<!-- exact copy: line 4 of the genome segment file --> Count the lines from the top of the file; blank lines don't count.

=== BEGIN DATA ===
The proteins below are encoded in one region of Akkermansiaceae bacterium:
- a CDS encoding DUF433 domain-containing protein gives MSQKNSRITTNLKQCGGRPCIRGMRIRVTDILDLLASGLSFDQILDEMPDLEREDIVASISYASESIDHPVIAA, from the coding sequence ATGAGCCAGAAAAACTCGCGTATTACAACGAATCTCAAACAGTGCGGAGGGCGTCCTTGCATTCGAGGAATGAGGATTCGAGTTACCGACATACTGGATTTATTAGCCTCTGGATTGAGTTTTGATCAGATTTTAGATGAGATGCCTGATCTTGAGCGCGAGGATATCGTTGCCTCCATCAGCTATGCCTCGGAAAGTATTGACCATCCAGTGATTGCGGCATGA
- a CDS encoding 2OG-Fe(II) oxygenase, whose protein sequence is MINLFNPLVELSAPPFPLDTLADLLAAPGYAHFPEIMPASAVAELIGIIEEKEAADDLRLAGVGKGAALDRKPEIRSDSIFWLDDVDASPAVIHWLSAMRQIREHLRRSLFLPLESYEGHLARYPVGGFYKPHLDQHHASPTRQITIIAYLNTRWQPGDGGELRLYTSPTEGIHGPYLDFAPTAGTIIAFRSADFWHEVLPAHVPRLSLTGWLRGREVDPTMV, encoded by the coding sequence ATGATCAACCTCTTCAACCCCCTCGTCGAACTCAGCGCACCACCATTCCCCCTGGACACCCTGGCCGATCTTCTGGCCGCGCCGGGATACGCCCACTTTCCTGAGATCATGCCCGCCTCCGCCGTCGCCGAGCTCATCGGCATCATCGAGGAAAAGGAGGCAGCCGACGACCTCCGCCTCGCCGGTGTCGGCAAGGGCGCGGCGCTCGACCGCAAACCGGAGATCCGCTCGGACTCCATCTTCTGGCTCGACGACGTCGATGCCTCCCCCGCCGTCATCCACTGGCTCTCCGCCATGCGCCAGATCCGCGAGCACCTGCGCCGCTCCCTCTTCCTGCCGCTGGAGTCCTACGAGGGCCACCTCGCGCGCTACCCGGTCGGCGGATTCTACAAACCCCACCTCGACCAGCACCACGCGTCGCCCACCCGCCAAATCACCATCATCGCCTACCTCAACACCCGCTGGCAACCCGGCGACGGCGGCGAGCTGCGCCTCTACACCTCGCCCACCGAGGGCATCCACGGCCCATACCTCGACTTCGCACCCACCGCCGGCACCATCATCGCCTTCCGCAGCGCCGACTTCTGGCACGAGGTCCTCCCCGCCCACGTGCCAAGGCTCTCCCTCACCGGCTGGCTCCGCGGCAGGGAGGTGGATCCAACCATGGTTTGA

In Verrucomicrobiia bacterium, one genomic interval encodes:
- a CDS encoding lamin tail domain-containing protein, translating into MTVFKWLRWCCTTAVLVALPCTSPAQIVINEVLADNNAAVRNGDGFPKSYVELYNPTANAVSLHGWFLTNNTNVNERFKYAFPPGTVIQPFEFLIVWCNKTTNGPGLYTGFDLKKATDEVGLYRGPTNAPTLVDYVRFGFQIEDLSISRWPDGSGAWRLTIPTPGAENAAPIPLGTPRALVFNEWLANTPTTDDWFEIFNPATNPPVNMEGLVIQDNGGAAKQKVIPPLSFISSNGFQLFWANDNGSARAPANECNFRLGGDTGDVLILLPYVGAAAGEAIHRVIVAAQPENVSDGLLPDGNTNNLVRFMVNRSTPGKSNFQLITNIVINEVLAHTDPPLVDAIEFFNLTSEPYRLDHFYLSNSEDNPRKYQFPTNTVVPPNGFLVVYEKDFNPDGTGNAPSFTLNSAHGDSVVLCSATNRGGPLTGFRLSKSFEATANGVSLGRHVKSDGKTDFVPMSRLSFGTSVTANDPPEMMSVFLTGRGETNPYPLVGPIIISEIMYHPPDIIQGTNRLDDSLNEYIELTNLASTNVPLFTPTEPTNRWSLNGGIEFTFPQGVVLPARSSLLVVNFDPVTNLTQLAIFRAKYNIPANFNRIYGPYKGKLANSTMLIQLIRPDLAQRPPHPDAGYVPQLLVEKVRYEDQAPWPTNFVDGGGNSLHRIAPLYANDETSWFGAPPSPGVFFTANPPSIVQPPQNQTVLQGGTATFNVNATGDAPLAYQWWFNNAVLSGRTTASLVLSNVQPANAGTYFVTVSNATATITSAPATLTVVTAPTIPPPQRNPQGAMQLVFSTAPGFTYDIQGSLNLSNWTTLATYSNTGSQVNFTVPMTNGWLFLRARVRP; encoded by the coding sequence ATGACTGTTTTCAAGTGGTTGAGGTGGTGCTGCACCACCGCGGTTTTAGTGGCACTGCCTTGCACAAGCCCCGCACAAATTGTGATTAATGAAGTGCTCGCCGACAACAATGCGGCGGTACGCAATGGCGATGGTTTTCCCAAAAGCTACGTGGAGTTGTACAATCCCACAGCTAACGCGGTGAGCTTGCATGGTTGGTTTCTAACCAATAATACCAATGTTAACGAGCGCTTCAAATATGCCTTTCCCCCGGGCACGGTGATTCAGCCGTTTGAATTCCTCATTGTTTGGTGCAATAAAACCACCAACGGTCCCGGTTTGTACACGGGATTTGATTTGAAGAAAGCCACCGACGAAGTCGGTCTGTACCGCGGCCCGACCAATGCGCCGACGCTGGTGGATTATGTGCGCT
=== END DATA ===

In Verrucomicrobiia bacterium, one genomic interval encodes: